Pop art female superhero dressed in white jacket.
Photo: Shutterstock/ Irina Levitskaya
Photo: Shutterstock/ Irina Levitskaya

Amelia Robinson: Here’s what it is like to be black

It is hard to explain what it is like for me — a middle-class black woman — in a nation that hasn’t yet mastered equality in the years since Robert E. Lee surrendered.

Someone asked, so I will try to explain the best I can.

Being black is being black all the time: for good or not so good, if it is pertinent to the situation or not.

Being black is knowing that your blackness is the first thing most people notice about you.

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Being black is the realization that the color of your skin is the only thing some will ever notice for good or not so good, if it is pertinent to the situation or not.

Being black is being the black woman Amelia and not just Amelia.

Being black is being an unwilling /willing spokesperson for blackness to the world.

Being black is typing the sentence: “the opinions expressed in this commentary are the viewpoints of the writer” and knowing that that’s not how it works in some people’s minds.

Being black is representing all black people when you do something amazing and when you do something awful.

Being black is answering for blackness.

Being black is having to explain it.

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Being black is being overtly or covertly told that the pride you feel for your culture is misplaced or should be suppressed.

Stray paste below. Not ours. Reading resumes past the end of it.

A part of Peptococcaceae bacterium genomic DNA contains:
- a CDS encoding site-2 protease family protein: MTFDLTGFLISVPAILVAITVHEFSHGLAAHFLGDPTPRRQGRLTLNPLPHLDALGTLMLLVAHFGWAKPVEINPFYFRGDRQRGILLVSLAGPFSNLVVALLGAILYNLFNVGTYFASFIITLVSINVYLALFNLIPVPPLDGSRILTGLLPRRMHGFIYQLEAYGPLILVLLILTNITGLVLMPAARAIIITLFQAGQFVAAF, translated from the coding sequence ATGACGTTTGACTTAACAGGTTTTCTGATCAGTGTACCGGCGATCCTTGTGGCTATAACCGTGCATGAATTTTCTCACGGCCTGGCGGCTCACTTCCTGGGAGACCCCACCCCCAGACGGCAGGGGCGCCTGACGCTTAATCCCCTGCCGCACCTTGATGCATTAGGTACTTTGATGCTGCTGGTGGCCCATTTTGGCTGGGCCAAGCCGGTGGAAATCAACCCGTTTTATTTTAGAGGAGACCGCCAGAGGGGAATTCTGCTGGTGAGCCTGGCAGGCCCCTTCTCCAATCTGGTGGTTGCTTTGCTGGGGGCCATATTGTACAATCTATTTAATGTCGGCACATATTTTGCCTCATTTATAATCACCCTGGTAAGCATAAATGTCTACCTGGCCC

Being black is questioning why the beauty of blackness is often overlooked.

Being black is always questioning if this or that thing happened or did not happen because you are black.

Being black is knowing how many black people work at your office, attend your school or work out at your gym.

Being black is sometimes being the only one.

Being black is wondering if the powers that be will let there be two or more.

Being black is nodding your head in acknowledgment when another black person walks into a not-so-diverse room.

Being black is rejoicing when you hear about a “black first.”

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Being black is hoping one day there will be no need to acknowledge a “black first.”

Being black is worrying that the world is not changing fast enough.

Being black is doubting you’ll be around for the achievement of Martin Luther King’s dream.

Being black is wondering if it will be there in time for the next generation or the ones that follow.

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